2009-08-31: Court rules on gun compensation

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2009-08-31: Court rules on gun compensation

Postby GOSA » Mon, 2009-09-07 07:06

http://www.news24.com/Content/SouthAfri ... 1ea5c48c04

Court rules on gun compensation
2009-08-31 14:11

Cape Town - The Western Cape High Court has given Police Minister Nathi
Mthethwa 90 days to draw up guidelines for compensation for firearms
surrendered under the gun control law.

The ruling could result in payouts totalling millions of rands for gunowners
who have handed in weapons since 2004.

The order was handed down on Monday by Acting Judge President Jeanette
Traverso, who at the same time slapped down an attempt by Mthethwa to
distance himself from the bungling of his predecessor.

It followed an application by the Justice Alliance of SA (Jasa) and the
False Bay Gun Club.

Firearms Control Act

They argued that the Firearms Control Act, which came into force in 2004,
required the minister to come up with guidelines on the amount of
compensation to be paid for guns surrendered or forfeited to the State.

By failing to do so, Mthethwa and his predecessor Charles Nqakula had acted
in breach of the "ethos of acountability" in the Constitution.

Though the two sides agreed before Monday's hearing on a draft order of just
three clauses, Mthethwa apparently developed a change of heart at the last

When the matter came before Traverso, Advocate Kosie Olivier said Mthethwa,
his client, would not oppose clauses ordering him to draw up the guidelines
within 90 days, and to pay the applicants' costs.

However told Traverso that the minister did oppose the inclusion of the
first clause - a "declarator" that the failure to establish the guidelines
was unlawful and unconstitutional.

Request for postponement

Olivier asked that the matter be postponed so more affidavits could be filed
to explain Mthethwa's involvement.

"But why?" demanded an incredulous Traverso.

Olivier said his instructions were that Mthethwa took office only after the
April 2009 general election, and had been unaware of the guidelines issue.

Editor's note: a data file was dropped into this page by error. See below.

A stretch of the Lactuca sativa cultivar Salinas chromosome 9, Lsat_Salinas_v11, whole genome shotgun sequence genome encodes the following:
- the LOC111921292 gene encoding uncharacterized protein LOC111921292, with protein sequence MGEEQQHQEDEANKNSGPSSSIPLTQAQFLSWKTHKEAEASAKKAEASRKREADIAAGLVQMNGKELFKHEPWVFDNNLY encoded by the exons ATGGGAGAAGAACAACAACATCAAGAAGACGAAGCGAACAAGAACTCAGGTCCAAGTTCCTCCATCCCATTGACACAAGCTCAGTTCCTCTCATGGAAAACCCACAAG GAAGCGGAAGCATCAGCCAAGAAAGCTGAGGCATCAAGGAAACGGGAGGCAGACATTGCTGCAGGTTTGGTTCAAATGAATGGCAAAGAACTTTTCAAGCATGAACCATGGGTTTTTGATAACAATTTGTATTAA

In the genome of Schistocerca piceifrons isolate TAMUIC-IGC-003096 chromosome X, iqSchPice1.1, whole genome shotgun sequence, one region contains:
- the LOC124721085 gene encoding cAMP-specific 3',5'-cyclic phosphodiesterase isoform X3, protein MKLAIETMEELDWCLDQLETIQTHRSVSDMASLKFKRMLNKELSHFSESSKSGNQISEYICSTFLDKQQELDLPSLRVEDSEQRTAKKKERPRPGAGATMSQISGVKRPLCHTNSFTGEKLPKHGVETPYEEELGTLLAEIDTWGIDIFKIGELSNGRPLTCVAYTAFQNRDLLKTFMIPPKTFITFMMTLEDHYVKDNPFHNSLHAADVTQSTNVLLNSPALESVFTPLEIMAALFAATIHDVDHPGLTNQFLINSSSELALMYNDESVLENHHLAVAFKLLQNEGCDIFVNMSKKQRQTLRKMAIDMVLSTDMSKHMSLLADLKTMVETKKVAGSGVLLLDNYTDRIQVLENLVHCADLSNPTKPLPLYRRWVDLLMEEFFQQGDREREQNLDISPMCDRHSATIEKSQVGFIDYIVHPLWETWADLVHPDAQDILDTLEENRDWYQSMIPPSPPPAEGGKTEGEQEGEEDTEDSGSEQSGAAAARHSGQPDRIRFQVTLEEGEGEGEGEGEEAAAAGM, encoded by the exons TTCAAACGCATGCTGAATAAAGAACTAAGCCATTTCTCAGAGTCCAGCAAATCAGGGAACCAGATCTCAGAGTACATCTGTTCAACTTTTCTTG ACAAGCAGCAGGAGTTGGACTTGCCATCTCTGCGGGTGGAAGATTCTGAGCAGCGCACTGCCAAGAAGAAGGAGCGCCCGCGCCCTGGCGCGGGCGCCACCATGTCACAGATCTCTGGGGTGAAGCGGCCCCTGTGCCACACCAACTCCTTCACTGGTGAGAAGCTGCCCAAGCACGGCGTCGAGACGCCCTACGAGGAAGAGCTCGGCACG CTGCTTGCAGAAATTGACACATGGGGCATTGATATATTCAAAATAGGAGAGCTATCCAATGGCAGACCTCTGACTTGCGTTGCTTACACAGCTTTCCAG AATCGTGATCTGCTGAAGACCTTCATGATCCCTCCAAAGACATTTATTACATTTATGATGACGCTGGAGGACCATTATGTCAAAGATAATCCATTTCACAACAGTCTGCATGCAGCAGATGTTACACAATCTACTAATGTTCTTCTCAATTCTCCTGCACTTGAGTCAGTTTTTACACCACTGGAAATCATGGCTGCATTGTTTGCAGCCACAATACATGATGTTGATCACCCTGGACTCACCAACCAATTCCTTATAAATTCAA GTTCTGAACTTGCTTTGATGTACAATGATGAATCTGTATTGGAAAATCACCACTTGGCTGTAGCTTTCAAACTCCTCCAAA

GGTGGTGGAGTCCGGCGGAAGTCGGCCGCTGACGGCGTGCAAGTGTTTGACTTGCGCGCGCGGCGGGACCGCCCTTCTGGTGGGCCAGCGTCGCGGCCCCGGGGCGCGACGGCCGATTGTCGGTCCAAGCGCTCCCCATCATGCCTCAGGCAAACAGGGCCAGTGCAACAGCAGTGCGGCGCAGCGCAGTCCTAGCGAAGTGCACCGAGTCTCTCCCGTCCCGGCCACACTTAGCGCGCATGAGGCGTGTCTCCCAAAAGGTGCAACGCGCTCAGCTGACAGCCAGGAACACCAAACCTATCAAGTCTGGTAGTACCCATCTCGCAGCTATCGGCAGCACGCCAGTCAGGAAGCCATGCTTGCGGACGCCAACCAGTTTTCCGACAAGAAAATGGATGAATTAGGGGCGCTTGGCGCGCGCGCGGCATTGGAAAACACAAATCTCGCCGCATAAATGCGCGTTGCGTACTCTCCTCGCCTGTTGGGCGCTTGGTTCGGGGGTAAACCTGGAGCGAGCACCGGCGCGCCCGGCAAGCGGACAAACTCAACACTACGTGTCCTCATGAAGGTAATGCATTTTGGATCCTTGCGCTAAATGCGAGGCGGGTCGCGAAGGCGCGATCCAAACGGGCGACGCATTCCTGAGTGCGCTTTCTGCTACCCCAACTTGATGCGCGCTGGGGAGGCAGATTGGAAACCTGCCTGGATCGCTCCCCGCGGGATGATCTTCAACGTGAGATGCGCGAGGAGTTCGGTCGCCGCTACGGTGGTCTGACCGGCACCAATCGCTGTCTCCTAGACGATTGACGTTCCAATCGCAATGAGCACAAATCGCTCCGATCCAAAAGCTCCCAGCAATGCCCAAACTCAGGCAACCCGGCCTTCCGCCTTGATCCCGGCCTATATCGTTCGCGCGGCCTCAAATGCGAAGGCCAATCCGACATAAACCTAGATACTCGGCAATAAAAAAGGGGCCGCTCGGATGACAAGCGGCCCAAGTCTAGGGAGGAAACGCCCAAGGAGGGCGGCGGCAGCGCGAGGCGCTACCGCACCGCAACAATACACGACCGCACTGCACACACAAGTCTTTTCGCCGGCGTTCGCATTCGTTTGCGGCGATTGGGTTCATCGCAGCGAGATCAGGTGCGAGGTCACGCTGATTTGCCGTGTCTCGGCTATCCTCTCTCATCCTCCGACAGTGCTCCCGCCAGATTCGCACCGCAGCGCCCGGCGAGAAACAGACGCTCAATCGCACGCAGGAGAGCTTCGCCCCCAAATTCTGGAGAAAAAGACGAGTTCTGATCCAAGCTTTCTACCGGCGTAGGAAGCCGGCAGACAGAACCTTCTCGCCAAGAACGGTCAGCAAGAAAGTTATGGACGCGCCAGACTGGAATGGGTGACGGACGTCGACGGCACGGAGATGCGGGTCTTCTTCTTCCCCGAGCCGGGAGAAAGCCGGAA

"So what?" demanded Traverso. "This is not a personal application against
someone, it's ex officio... Argue the law to me, don't tell me about your

She said that in his written heads of argument, Olivier had in fact conceded
that the failure to draw up guidelines was unconstitutional.

Jasa's lead advocate, Peter Hodes, said Mthethwa was seeking to absolve
himself from blame.

"He wants to give what is in rugby parlance called a hospital pass to the
previous minister," he said.

Traverso refused the postponement, and made the full order.

Payout could total millions

Jasa spokesperson John Smyth said the ruling would lead to the payout of
what could total millions of rands.

"The order says what has gone on for the last five years is unlawful and
unconstitutional," he said.

"The state has received a very robust slap on the wrist from her ladyship."

Jasa would now wait for the guidelines to be issued.

If they were not satisfactory, this would not be the end of the matter, he

If they were unchallenged, firearms control officers would have to deal with
a huge compensation backlog.

In 2005, Nqakula told Parliament that no compensation would be paid to gun
owners who handed in their weapons.

The same year, then-national police commissioner Jackie Selebi told MPs that
there was no budget for compensation, and that "you can't be paid for doing
away with an evil thing".

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